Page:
The Center Against Money Laundering & Terrorist Financing in Liberia (CAMTEFIL) has launched a campaign against money laundering and illegal drug trafficking in the country.
Speaking at the official launching ceremony of the campaign, held recently at the Young Men’s Christian Association (YMCA) on Broad Street, Cllr. Tiawon Gongloe warned public officials to desist from laundering money and drug traffickers in the country.
The ceremony was held under the theme: “Capacity Building and Sensitization Campaign against Money Laundering and Illicit Drug and Terrorist Financing in Liberia.”
Cllr. Gongloe explained money laundering as a process of taking proceeds of criminal activity and making them to appear clean. According to him, this is dangerous for any country especially Liberia that is still lacking infrastructures and development.
According to Cllr. Gongloe, those infamously known for money laundering are drug traffickers, because “they are eager to generate enough money from their criminal enterprise and their intention is to put the proceeds of criminal conduct into a financial system like people who do legal businesses.”
“Some time people engage into ‘white color crimes’ such as corrupt government officials when they convert public money to their own, take bribes, and also carry out money laundering at their various work places,” he stated.
According Mr. Gongloe, a drug trafficker or corrupt government official could open a nightclub, a big farm, a transport business, jewelry business and the buying and selling of diamonds with the motive of transforming illegal money to legal money in the society.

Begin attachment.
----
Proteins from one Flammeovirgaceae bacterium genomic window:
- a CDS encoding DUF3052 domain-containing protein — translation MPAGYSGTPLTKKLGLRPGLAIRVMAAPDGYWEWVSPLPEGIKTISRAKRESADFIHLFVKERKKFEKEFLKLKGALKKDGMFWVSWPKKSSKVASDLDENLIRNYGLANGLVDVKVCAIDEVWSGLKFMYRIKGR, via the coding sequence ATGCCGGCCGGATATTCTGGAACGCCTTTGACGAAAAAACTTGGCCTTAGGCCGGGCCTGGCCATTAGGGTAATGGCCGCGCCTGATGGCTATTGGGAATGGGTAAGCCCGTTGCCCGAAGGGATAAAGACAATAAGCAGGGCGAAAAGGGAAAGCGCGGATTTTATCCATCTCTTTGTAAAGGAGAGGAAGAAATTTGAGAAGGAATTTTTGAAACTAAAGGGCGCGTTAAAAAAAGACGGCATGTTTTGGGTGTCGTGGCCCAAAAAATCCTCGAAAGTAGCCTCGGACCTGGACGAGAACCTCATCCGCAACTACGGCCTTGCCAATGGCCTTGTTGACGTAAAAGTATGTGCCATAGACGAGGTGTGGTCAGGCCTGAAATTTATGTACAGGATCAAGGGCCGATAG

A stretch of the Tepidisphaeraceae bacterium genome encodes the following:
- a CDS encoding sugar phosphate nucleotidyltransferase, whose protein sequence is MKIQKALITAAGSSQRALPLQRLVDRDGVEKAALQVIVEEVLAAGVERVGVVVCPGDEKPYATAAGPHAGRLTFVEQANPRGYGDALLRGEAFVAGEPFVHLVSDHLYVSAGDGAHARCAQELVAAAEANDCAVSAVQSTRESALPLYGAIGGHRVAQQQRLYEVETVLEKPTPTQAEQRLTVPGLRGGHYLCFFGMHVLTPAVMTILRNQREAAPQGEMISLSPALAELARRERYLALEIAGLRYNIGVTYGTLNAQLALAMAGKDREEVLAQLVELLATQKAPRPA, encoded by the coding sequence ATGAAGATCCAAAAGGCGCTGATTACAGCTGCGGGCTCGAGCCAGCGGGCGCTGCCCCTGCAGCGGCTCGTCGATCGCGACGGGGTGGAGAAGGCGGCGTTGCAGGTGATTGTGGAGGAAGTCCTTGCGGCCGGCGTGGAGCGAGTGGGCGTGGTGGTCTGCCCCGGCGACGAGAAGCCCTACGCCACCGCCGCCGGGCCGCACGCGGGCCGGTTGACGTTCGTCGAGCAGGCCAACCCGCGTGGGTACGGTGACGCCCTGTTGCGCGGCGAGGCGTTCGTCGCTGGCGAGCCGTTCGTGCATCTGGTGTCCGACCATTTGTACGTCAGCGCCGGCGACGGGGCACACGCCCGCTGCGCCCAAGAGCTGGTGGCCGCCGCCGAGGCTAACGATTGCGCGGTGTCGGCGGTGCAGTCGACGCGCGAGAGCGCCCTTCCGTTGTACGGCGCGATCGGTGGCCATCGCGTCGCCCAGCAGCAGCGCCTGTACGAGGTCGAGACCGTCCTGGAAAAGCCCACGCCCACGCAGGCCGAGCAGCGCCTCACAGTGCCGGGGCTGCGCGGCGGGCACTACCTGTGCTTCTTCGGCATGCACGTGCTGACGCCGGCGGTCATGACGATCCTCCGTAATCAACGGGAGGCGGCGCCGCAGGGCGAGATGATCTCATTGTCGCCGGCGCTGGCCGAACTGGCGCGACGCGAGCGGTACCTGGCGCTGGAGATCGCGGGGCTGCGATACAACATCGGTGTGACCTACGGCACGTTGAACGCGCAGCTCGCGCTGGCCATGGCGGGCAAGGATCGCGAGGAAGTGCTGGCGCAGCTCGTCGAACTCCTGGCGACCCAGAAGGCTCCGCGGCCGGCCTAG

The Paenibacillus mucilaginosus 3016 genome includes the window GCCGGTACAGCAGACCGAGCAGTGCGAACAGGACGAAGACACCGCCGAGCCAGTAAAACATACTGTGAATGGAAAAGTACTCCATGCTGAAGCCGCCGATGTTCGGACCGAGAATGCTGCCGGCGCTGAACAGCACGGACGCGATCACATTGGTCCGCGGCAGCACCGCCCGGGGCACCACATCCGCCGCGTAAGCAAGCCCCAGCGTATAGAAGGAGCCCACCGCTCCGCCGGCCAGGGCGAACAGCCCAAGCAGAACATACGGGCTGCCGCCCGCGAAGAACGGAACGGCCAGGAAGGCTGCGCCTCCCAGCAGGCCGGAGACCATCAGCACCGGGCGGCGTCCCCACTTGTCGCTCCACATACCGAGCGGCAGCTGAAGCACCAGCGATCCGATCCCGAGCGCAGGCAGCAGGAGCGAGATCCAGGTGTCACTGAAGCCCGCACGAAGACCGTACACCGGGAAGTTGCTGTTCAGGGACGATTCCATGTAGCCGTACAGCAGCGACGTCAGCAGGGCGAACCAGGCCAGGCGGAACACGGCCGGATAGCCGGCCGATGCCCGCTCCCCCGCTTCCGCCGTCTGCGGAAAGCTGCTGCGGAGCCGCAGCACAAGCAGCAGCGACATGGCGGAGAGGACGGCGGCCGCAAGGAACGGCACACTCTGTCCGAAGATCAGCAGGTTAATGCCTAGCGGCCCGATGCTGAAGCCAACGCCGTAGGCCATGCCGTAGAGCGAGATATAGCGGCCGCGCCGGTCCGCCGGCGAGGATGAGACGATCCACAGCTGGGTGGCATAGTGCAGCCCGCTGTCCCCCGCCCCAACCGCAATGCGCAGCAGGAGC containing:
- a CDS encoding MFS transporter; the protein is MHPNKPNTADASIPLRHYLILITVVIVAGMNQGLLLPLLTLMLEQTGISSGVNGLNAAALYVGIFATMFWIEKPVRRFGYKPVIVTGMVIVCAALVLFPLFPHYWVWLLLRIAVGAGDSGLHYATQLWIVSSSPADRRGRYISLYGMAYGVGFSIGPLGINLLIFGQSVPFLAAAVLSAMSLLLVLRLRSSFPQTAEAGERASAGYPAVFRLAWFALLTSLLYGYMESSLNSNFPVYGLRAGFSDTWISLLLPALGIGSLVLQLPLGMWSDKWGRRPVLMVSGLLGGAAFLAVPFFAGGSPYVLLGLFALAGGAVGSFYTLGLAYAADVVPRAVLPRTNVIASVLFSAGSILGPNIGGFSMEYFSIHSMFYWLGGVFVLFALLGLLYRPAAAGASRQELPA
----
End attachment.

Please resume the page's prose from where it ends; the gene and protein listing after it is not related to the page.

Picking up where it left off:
He stressed that the fight against money laundering is therefore morally justified, but cannot succeed without the collective efforts of all the relevant stakeholders, including law enforcement officers, as well as patriotic citizens.
Cllr. Gongloe, who served as Solicitor General, explained that if drug traffickers find themselves in a country where the proceeds of their criminal activities can be easily transformed into good money, they will bring more drugs and the young people will be exposed to drug addiction.”
According to him, the feasibility of corrupt officials easily depositing and withdrawing money without being questioned by law enforcers on how much money one can deposit or withdraw could support conversion of public funds into private funds and bribes taken by them into local bank easily.
Also speaking, Edwim W. Harris, director, CAMTEFIL, said the fight against money laundering must be seen as a national problem that will help to reduce drug trafficking and other forms of corruption in Liberia.
He explained that it was necessary for people in the government and other private sectors to display their assets so as to avoid confusion over their wealth when they leave power.